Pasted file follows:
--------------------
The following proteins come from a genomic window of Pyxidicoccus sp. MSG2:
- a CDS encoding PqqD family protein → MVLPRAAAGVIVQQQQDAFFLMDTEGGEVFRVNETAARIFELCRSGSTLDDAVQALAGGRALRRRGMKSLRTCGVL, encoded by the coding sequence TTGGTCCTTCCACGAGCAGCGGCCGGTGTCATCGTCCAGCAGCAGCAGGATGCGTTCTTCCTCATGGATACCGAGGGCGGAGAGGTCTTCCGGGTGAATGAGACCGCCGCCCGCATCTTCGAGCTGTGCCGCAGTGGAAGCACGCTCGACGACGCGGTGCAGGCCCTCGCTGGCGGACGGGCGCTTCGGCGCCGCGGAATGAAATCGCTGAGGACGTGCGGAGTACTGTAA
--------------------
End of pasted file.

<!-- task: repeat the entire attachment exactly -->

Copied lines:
The following proteins come from a genomic window of Pyxidicoccus sp. MSG2:
- a CDS encoding PqqD family protein → MVLPRAAAGVIVQQQQDAFFLMDTEGGEVFRVNETAARIFELCRSGSTLDDAVQALAGGRALRRRGMKSLRTCGVL, encoded by the coding sequence TTGGTCCTTCCACGAGCAGCGGCCGGTGTCATCGTCCAGCAGCAGCAGGATGCGTTCTTCCTCATGGATACCGAGGGCGGAGAGGTCTTCCGGGTGAATGAGACCGCCGCCCGCATCTTCGAGCTGTGCCGCAGTGGAAGCACGCTCGACGACGCGGTGCAGGCCCTCGCTGGCGGACGGGCGCTTCGGCGCCGCGGAATGAAATCGCTGAGGACGTGCGGAGTACTGTAA